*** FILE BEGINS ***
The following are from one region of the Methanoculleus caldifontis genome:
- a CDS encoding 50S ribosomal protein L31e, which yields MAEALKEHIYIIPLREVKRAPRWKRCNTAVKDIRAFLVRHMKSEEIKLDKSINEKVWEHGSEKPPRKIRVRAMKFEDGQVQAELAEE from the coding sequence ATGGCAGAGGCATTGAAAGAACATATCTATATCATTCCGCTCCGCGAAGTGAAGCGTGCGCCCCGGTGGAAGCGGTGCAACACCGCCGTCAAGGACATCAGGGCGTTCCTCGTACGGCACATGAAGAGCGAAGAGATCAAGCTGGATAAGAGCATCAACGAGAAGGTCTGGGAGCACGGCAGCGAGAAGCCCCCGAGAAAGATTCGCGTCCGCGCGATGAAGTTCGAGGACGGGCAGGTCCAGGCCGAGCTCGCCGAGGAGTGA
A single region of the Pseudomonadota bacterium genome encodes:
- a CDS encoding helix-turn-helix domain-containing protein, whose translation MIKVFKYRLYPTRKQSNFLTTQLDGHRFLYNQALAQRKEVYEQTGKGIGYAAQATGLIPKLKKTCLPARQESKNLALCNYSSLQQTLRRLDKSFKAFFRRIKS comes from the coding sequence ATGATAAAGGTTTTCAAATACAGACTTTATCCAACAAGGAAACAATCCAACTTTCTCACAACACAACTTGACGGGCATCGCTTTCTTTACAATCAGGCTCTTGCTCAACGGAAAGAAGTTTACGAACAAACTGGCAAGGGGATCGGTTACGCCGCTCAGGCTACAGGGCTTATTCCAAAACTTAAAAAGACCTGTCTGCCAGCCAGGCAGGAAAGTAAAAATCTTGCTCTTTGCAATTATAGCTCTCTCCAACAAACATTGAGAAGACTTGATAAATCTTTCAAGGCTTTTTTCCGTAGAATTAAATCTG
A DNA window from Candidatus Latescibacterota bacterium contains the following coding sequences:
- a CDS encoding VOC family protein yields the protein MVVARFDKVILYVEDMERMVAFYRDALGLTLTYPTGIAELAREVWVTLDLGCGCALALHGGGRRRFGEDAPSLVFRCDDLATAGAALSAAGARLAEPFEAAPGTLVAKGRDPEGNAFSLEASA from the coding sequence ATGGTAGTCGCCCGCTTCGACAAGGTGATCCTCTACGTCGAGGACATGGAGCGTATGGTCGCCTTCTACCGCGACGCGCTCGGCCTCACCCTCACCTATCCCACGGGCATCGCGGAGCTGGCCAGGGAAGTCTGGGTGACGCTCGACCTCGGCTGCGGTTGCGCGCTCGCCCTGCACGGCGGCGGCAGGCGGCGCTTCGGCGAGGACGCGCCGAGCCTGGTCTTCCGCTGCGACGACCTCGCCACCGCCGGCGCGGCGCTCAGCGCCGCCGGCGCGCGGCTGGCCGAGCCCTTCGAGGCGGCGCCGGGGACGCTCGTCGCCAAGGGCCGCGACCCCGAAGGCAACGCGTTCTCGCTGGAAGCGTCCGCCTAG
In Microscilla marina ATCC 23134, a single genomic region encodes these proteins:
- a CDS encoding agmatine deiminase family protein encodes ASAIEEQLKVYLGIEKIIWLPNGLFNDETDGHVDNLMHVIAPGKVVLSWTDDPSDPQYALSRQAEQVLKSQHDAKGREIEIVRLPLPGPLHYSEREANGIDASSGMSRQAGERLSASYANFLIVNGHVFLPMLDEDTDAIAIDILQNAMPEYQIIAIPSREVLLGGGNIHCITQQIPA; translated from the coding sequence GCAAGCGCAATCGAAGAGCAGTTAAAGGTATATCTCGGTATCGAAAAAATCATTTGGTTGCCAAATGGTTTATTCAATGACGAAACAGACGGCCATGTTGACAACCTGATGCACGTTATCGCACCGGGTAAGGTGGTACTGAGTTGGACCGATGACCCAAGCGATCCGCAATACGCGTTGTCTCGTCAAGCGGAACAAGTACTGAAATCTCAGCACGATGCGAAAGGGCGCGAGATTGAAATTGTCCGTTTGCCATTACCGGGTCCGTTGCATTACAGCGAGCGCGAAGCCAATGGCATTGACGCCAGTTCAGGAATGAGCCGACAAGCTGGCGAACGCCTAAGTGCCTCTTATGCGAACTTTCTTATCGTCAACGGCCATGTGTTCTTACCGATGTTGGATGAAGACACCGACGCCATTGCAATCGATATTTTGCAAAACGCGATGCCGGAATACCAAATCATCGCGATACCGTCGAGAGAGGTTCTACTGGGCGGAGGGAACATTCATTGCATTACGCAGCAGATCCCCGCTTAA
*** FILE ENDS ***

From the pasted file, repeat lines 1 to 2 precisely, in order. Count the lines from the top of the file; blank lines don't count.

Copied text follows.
The following are from one region of the Methanoculleus caldifontis genome:
- a CDS encoding 50S ribosomal protein L31e, which yields MAEALKEHIYIIPLREVKRAPRWKRCNTAVKDIRAFLVRHMKSEEIKLDKSINEKVWEHGSEKPPRKIRVRAMKFEDGQVQAELAEE from the coding sequence ATGGCAGAGGCATTGAAAGAACATATCTATATCATTCCGCTCCGCGAAGTGAAGCGTGCGCCCCGGTGGAAGCGGTGCAACACCGCCGTCAAGGACATCAGGGCGTTCCTCGTACGGCACATGAAGAGCGAAGAGATCAAGCTGGATAAGAGCATCAACGAGAAGGTCTGGGAGCACGGCAGCGAGAAGCCCCCGAGAAAGATTCGCGTCCGCGCGATGAAGTTCGAGGACGGGCAGGTCCAGGCCGAGCTCGCCGAGGAGTGA